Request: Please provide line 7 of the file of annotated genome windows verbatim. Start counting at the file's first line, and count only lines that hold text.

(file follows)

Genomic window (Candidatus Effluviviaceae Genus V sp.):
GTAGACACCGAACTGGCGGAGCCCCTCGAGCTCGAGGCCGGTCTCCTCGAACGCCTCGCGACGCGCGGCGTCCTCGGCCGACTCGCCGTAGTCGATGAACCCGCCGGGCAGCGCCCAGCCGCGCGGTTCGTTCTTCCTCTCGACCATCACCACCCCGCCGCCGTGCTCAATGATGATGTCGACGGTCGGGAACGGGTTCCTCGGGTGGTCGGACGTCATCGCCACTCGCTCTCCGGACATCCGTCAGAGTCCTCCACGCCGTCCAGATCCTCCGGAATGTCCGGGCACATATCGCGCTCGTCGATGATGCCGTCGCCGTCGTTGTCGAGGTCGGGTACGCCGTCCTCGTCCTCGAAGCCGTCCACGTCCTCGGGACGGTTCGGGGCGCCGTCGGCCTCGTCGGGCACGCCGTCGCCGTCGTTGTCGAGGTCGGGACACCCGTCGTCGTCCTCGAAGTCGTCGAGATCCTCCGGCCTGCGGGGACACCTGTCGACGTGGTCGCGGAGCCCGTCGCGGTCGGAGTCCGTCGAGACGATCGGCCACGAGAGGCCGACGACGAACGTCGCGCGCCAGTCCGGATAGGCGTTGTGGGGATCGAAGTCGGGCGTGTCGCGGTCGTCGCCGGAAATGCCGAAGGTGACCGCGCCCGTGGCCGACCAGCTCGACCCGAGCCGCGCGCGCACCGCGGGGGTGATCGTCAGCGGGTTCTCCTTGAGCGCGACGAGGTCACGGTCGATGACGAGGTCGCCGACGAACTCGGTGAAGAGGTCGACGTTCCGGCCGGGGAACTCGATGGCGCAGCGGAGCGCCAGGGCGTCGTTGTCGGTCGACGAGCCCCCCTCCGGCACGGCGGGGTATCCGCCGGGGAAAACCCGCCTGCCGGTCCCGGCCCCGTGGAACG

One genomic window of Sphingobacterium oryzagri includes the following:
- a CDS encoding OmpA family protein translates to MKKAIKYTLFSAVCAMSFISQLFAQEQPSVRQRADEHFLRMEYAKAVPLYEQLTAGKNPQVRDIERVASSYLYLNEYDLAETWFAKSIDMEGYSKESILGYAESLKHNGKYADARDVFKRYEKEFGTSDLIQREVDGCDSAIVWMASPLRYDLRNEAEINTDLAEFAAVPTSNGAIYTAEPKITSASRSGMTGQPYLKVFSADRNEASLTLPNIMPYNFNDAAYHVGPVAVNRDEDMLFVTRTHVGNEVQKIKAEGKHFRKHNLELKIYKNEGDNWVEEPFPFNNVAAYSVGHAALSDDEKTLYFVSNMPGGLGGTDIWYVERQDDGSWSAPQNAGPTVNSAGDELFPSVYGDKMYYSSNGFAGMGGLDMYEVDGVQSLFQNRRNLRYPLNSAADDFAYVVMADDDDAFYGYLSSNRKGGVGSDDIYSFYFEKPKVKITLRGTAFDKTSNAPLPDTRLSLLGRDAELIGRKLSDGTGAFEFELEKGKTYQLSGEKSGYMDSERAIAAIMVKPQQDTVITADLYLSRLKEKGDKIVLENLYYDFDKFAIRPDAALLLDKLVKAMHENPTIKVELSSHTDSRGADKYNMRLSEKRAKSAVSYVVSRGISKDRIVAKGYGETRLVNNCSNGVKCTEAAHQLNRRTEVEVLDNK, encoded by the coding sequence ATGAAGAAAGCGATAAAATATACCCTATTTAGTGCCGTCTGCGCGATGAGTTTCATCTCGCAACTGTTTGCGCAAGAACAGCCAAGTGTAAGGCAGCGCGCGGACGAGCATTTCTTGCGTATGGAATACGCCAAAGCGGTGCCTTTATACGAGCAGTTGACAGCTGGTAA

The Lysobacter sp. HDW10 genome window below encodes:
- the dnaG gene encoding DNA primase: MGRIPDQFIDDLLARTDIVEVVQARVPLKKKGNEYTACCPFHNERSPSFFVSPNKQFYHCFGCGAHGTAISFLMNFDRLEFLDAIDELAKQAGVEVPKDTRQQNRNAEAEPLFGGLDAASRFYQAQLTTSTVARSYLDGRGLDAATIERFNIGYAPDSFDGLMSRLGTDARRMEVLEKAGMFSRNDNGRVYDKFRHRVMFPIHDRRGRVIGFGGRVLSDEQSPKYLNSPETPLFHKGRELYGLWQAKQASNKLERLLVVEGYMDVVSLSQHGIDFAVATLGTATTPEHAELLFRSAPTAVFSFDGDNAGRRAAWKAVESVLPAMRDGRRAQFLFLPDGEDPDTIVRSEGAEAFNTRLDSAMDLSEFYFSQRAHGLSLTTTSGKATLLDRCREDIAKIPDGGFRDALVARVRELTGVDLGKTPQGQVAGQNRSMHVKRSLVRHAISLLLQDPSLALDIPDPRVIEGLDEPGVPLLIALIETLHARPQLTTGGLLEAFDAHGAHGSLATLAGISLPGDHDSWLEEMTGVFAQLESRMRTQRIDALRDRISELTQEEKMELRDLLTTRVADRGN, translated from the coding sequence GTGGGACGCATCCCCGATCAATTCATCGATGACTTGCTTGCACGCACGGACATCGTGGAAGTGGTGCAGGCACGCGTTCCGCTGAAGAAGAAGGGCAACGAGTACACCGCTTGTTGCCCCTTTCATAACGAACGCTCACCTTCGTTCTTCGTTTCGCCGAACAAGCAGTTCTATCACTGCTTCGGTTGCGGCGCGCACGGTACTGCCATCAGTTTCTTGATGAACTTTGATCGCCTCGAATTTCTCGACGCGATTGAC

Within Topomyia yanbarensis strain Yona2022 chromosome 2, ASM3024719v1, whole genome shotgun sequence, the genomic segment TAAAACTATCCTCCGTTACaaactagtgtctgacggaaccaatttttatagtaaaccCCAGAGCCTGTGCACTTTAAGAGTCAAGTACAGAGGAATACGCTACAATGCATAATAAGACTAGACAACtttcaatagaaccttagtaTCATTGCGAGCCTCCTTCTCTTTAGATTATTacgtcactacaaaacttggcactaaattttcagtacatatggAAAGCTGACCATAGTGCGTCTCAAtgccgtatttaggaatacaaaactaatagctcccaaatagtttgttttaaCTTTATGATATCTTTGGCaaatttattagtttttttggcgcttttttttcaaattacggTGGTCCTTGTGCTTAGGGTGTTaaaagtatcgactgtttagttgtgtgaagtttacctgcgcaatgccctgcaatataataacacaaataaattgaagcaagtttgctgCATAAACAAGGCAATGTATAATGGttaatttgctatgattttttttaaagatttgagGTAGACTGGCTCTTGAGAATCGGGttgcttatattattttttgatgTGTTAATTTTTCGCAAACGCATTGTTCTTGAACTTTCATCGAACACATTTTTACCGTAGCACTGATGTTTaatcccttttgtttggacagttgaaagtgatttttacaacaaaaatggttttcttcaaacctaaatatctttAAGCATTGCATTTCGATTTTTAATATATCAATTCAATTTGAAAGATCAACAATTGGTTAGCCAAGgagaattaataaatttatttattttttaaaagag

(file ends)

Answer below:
Within Topomyia yanbarensis strain Yona2022 chromosome 2, ASM3024719v1, whole genome shotgun sequence, the genomic segment TAAAACTATCCTCCGTTACaaactagtgtctgacggaaccaatttttatagtaaaccCCAGAGCCTGTGCACTTTAAGAGTCAAGTACAGAGGAATACGCTACAATGCATAATAAGACTAGACAACtttcaatagaaccttagtaTCATTGCGAGCCTCCTTCTCTTTAGATTATTacgtcactacaaaacttggcactaaattttcagtacatatggAAAGCTGACCATAGTGCGTCTCAAtgccgtatttaggaatacaaaactaatagctcccaaatagtttgttttaaCTTTATGATATCTTTGGCaaatttattagtttttttggcgcttttttttcaaattacggTGGTCCTTGTGCTTAGGGTGTTaaaagtatcgactgtttagttgtgtgaagtttacctgcgcaatgccctgcaatataataacacaaataaattgaagcaagtttgctgCATAAACAAGGCAATGTATAATGGttaatttgctatgattttttttaaagatttgagGTAGACTGGCTCTTGAGAATCGGGttgcttatattattttttgatgTGTTAATTTTTCGCAAACGCATTGTTCTTGAACTTTCATCGAACACATTTTTACCGTAGCACTGATGTTTaatcccttttgtttggacagttgaaagtgatttttacaacaaaaatggttttcttcaaacctaaatatctttAAGCATTGCATTTCGATTTTTAATATATCAATTCAATTTGAAAGATCAACAATTGGTTAGCCAAGgagaattaataaatttatttattttttaaaagag